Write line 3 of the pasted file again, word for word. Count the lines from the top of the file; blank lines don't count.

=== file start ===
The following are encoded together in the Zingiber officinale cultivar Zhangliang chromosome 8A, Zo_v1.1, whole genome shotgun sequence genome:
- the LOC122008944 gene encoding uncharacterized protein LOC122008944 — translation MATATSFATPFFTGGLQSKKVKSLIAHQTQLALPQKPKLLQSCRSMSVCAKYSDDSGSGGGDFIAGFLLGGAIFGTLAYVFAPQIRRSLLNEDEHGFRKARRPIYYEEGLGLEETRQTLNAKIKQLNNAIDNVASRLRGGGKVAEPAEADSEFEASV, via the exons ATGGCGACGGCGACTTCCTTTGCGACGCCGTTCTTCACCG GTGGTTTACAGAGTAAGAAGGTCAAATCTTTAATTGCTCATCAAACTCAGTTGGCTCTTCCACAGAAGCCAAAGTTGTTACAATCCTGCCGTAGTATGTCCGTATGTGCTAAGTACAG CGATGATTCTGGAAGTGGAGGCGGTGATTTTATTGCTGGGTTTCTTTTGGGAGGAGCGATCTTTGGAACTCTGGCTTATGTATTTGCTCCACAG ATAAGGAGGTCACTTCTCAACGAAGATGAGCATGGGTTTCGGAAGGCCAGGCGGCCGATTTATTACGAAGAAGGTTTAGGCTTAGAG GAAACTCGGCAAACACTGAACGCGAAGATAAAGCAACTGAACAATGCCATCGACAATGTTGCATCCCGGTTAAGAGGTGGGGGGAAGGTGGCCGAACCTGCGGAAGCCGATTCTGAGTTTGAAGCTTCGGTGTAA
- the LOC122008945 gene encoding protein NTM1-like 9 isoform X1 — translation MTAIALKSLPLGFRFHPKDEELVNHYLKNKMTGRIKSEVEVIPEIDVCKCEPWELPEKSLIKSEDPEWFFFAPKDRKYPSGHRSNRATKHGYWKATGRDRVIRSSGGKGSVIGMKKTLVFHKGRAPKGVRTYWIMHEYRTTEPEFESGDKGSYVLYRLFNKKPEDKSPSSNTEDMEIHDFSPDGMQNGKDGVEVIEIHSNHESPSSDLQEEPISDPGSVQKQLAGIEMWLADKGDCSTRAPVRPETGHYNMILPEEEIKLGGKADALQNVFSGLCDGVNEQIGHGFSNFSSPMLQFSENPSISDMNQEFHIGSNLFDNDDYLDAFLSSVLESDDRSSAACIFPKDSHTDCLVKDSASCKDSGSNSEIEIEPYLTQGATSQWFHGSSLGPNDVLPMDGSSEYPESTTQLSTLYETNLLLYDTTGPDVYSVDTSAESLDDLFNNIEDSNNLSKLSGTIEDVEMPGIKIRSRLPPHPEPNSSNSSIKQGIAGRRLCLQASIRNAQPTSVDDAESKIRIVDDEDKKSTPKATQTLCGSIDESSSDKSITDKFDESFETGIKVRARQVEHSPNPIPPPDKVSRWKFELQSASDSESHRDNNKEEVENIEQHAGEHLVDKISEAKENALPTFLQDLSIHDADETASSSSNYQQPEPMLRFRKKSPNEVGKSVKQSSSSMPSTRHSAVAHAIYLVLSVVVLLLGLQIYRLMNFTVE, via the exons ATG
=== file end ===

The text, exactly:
- the LOC122008945 gene encoding protein NTM1-like 9 isoform X1 — translation MTAIALKSLPLGFRFHPKDEELVNHYLKNKMTGRIKSEVEVIPEIDVCKCEPWELPEKSLIKSEDPEWFFFAPKDRKYPSGHRSNRATKHGYWKATGRDRVIRSSGGKGSVIGMKKTLVFHKGRAPKGVRTYWIMHEYRTTEPEFESGDKGSYVLYRLFNKKPEDKSPSSNTEDMEIHDFSPDGMQNGKDGVEVIEIHSNHESPSSDLQEEPISDPGSVQKQLAGIEMWLADKGDCSTRAPVRPETGHYNMILPEEEIKLGGKADALQNVFSGLCDGVNEQIGHGFSNFSSPMLQFSENPSISDMNQEFHIGSNLFDNDDYLDAFLSSVLESDDRSSAACIFPKDSHTDCLVKDSASCKDSGSNSEIEIEPYLTQGATSQWFHGSSLGPNDVLPMDGSSEYPESTTQLSTLYETNLLLYDTTGPDVYSVDTSAESLDDLFNNIEDSNNLSKLSGTIEDVEMPGIKIRSRLPPHPEPNSSNSSIKQGIAGRRLCLQASIRNAQPTSVDDAESKIRIVDDEDKKSTPKATQTLCGSIDESSSDKSITDKFDESFETGIKVRARQVEHSPNPIPPPDKVSRWKFELQSASDSESHRDNNKEEVENIEQHAGEHLVDKISEAKENALPTFLQDLSIHDADETASSSSNYQQPEPMLRFRKKSPNEVGKSVKQSSSSMPSTRHSAVAHAIYLVLSVVVLLLGLQIYRLMNFTVE, via the exons ATG